The SSD NAND FLASH partitions and the SF2281 controller
MLC vs. SLC
At the beginning, memory cells stored just a single bit of information. However, the charge on the floating gate can be controlled with some level of precision, allowing to store more information than just 0 and 1. Basing on such assumption the MLC (Multi Level Cell) memory came to exist. To distinguish them, the old memory type was called SLC - Single Level Cell.
The decision of choosing between SLC of MLC is driven by many factors as memory performance, number of target erase/program cycles and level of data reliability. The MLC memory endurance is significantly lower (around 10'000 erase/program cycles) comparing to SLC endurance (around 100'000 cycles).
So what about that new 25nm NAND lifespan ?
Personally I'm not at all excited about the new 25nm NAND FLASH memory, the overall lifespan of the ICs has been reduced from 10.000 towards 5,000 program/erase cycles. Rumors are that the numbers for consumer grade 25nm NAND flash memory (as used on the SSD tested today) are even lower at 3000 program/erase cycles.
But granted, as drastic as that sounds, it's all relative as this lifespan will very likely last longer than any mechanical HDD. Drive wearing protection will help you out greatly. With a normal filled SSD and very heavy writing/usage of say 10GB data each day 365 days a year you'd be looking at roughly 22 full SSD write cycles per year, out of the 3000 (worst case scenario) available. However, all calculations on this matter are debatable as usage differs and even things like how much free space you leave on your SSD can effect the drive.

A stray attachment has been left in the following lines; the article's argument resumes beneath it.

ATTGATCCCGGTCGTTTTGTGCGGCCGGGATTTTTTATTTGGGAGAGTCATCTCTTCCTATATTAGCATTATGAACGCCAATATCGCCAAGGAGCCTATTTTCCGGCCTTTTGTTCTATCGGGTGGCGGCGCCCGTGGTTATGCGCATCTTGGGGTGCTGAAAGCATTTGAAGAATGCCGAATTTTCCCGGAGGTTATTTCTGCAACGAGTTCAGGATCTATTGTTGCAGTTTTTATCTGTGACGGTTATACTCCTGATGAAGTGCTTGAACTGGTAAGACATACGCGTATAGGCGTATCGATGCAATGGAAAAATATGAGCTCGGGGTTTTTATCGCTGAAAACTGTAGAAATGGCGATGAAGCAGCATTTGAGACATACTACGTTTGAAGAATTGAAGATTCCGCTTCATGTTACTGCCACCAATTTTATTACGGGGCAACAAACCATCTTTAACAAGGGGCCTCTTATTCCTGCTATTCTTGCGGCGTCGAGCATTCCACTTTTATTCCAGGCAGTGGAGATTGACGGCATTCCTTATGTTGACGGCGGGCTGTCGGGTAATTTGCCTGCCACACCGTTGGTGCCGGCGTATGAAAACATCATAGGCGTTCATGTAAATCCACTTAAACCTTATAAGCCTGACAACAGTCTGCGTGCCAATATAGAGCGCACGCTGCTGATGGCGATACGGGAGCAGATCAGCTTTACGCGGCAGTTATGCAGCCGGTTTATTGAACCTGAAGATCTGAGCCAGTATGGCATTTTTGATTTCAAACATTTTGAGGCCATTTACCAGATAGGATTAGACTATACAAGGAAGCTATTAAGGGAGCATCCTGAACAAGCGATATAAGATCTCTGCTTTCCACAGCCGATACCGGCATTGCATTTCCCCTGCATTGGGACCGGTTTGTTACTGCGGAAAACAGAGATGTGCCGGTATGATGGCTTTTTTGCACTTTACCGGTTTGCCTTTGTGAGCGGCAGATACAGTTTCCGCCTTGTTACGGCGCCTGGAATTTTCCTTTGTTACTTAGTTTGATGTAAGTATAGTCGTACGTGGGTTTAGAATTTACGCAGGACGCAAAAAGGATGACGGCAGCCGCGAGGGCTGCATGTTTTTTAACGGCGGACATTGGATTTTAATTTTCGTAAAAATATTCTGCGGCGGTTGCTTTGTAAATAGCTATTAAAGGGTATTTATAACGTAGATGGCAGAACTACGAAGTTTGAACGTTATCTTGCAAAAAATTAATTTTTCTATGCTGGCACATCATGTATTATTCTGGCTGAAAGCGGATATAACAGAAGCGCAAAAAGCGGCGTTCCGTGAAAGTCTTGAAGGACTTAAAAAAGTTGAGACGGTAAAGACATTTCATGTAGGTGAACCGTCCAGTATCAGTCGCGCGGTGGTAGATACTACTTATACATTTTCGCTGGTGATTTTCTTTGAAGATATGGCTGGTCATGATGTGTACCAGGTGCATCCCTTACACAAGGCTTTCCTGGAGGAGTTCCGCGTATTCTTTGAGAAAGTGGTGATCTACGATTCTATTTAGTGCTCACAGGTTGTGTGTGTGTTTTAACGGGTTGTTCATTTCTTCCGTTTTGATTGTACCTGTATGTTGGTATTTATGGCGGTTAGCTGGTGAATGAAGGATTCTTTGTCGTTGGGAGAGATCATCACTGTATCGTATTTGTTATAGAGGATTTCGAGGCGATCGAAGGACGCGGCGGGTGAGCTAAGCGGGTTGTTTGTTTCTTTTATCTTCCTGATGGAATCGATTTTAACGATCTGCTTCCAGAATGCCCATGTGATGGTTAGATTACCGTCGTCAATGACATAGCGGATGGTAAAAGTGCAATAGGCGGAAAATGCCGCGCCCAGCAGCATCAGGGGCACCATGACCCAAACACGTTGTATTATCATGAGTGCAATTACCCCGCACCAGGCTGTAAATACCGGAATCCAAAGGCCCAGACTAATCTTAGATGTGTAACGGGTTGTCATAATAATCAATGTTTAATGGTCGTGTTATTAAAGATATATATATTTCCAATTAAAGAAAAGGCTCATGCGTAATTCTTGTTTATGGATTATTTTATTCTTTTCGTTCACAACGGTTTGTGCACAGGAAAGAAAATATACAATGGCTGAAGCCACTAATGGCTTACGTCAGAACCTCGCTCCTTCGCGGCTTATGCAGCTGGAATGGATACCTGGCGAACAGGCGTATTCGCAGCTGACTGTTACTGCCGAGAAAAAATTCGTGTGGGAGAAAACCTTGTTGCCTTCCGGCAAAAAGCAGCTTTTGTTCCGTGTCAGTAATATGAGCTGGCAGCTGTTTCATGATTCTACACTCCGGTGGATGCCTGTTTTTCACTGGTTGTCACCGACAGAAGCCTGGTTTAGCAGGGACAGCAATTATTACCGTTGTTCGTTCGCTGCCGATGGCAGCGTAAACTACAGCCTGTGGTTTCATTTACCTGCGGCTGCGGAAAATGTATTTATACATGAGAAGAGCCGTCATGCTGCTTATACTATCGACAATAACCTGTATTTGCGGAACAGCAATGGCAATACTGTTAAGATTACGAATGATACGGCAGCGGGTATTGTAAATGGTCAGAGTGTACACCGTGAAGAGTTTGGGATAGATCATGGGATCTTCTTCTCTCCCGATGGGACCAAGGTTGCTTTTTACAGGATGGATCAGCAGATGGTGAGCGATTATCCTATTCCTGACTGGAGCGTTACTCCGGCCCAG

Back to the Controller
SandForce, opposed to other controllers, enforces a trick as they can write to the FLASH memory less than the competition needs to, by using real time compression. The SF controllers store a representation of your data and not the actual data itself. It does that by using a partition of the available NAND flash memory. This is why on SandForce based drives you do not see an extra memory cache chip, which in fact saves on the bill of materials used for the SSDs.
Now we mentioned it already, but the SF-2281 series controller will support up to roughly 500MB/s sequential read and write speeds, that's 62.5MB/s per one of the available eight channels. Combined the bandwidth is just exceptional for a single non RAID drive.
SF-2281 controllers support TRIM. Deduct a few GB per partition for real-time data compression and then you have your SSD ready. But all that data needs to travel over an interface ... of course.
Corsair Force 3 PCB with 16 Micron NAND flash memory ICs (8 on each side).
Corsair Gaming SCIMITAR PRO RGB game mouse review This one is for the players, the PRO MMO gamers out there. Corsair releases the new PRO model Gaming SCIMITAR RGB game mouse with an improved sensor, a 16,000dpi Optical Sensor! The looks remain the...
Corsair Force MP500 480GB M2 NVMe SSD review In this review we test the Corsair Force MP500 480GB M2 NVMe SSD. Corsair is in full attack modus to make your PC even faster with this affordable yet seriously fast M.2 units which use the nvm expres...
Corsair Crystal 570X PC Chassis Review We review the new Corsair Crystal 570X PC Chassis, a product series that is designed for ease of use and downright terrific looks as the side, top and fronts panel have been fitted with tempered glas...